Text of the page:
What is it?
Scooters aren't just for children and moody teenagers who haven't passed their driving test. You can also get models designed for grown ups, like this, the Micro Suspension. That's right, you too could be one of those 'cool' (i.e embarrassing) parents scooting with your kids to school in the morning and then bashing your shins as you attempt to get it in the front door.
This is Micro's top of the range adult scooter, hence the £220 price tag, but it does come with built-in suspension, 200mm wheels, soft handle grips and a kick stand. Plus it can be easily folded down.
It's designed to carry 'larger riders' says Micro, with a maximum rider weight of 98kg - which is about 15 and a half stone in old money. Just two colours are available, the black version we're testing and a bronze (which we think is a lot more attractive).
What's it like?
Despite plenty of pretenders to its crown, Micro remains the king of scooters so expectations are high for the Suspension. And it doesn't disappoint. The build is top quality and it feels like the 'luxury' scooter Micro talks about in its marketing. From the strong metal deck with its grippy covering to the thick handlebars and solid catches, the Suspension feels like it is built to last.
That goes some way to explaining the weight. At 6.4kg this is not a light thing to have propped up in the hallway - the standard Micro Speed weighs 2.5kg less - and if you drop it on your foot you'll know about it. But what this does mean is it's strong. Even if you're at the top end of its weight limit (we'd had a big lunch) it doesn't flex and it feels reassuringly robust under your feet.
The kick stand is a nice feature, although we're not sure it's that useful everyday. We often find it hard to locate with it hidden away under the deck, cue lots of trying to flip it out with the end of your trainer. Instead we tend to just prop it up against a wall or fence.
Folding it down is a doddle though - it's one quick release lever and a button to make the handle bar drop down making it easier to keep out of the way or stick in the the boot of your car. Ours was a little stiff to start with but once we'd got the knack, it now folds down easy. The handlebar adjusts for height so even taller riders will find it high enough - we had six footers plus on it with no problems.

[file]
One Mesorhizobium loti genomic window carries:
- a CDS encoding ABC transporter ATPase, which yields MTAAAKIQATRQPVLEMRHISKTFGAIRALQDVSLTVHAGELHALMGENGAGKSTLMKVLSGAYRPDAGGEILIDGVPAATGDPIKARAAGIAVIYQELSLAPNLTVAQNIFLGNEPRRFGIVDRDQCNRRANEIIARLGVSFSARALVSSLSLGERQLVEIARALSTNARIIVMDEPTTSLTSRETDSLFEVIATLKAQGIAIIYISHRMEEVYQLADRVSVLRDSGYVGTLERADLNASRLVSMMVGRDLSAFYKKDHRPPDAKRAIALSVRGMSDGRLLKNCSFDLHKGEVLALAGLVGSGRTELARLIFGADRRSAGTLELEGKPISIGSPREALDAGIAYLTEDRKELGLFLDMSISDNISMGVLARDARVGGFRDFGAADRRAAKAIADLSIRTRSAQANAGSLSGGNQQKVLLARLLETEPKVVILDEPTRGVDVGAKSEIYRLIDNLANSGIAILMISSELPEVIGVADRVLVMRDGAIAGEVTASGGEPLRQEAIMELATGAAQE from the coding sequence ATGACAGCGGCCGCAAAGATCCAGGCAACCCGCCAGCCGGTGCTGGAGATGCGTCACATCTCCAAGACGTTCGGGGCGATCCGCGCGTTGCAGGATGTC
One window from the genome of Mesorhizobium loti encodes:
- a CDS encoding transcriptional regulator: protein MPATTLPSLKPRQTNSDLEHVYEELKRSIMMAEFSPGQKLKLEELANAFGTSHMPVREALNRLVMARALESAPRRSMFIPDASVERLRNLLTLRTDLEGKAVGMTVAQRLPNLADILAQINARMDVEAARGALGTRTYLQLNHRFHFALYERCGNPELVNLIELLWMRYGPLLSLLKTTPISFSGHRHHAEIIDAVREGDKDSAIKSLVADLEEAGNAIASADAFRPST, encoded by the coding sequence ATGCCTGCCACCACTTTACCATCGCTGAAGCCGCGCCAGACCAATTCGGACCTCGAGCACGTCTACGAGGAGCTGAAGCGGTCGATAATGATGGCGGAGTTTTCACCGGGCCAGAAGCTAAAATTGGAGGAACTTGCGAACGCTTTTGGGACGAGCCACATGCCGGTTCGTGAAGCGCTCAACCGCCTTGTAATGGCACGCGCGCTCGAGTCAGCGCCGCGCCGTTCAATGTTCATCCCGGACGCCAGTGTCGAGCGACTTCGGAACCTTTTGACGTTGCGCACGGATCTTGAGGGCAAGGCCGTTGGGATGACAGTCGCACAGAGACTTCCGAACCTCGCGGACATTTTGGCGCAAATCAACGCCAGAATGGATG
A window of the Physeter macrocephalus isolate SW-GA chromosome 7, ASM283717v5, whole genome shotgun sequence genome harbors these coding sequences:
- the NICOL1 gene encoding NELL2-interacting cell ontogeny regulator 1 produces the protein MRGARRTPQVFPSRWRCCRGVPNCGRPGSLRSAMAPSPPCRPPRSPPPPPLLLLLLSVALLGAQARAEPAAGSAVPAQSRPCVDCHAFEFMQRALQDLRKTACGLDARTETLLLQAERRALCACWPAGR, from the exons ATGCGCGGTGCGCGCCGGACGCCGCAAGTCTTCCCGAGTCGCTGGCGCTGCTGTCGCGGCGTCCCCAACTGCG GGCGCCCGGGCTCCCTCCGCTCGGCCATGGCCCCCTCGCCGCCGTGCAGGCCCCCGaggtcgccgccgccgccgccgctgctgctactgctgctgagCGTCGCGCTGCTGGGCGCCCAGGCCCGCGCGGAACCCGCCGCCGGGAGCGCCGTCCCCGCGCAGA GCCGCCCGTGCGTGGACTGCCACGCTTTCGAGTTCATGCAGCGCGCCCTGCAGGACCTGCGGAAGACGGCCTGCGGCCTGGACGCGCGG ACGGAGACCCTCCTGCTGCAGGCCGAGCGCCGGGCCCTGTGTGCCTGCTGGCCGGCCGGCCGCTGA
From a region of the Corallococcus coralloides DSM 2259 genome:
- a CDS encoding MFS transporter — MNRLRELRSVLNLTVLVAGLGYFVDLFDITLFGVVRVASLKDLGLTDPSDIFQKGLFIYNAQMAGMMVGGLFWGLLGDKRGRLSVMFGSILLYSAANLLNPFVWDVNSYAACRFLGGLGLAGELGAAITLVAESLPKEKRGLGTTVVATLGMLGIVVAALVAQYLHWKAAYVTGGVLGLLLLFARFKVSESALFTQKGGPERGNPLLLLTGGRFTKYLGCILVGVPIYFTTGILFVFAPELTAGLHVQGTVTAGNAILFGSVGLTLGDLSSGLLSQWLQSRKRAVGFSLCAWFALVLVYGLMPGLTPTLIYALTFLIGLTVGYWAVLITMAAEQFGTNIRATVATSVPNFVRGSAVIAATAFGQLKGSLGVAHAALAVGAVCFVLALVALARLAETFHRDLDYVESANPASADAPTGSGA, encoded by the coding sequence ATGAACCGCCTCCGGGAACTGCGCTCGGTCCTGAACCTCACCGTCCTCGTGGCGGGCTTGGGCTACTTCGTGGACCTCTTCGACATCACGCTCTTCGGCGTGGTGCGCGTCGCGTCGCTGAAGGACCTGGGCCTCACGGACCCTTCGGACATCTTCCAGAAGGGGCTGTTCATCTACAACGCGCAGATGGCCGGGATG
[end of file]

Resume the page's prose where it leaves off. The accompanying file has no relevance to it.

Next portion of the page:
But where the Micro Suspension really earns its stripes is on the move. The larger 200mm wheels combined with the built-in rear suspension mean it's great over bumpy or rough surfaces. It really surprised us with how smooth it runs and there are no rattles on the move, instead just a lovely effortless ride.
The soft grip handlebars help filter out some of the vibration and on a good run, you can get a real turn of speed out of the Micro Suspension, the low rolling resistance wheels help.
It corners well too and while not a stunt scooter, it's still pretty agile given its weight and size. As with all Micro scooters, you can get replace parts for the Suspension, so if your wheels start to wear after a few years or the kick stand gets damaged, you can easily replace them for a few quid.
Should I buy one?
You may feel a little silly at first, but an adult scooter is a great way to get out and about. It's ideal if you've got kids with scooters too, whatever their age, and means you can keep up with them. No more having to run around corners to see where they've got to.
If you want the best adult scooter around, the Micro Suspension is it. It's incredibly smooth and quiet, yet still good fun with a real turn of speed. It's not cheap though and if you don't need the built-in suspension, the Micro Speed is a considerably cheaper but equally good option, albeit with smaller wheels. But the Suspension does feel that bit more quality and just about does enough to justify its price tag.
One thing to bear in mind though is that electric scooters are only legal to use on private land in the UK. Yes, you read that right. The law dictating this is very out-of-date but unfortunately doesn't look as if it'll be amended any time soon. So, it's worth doing some research before setting down any money.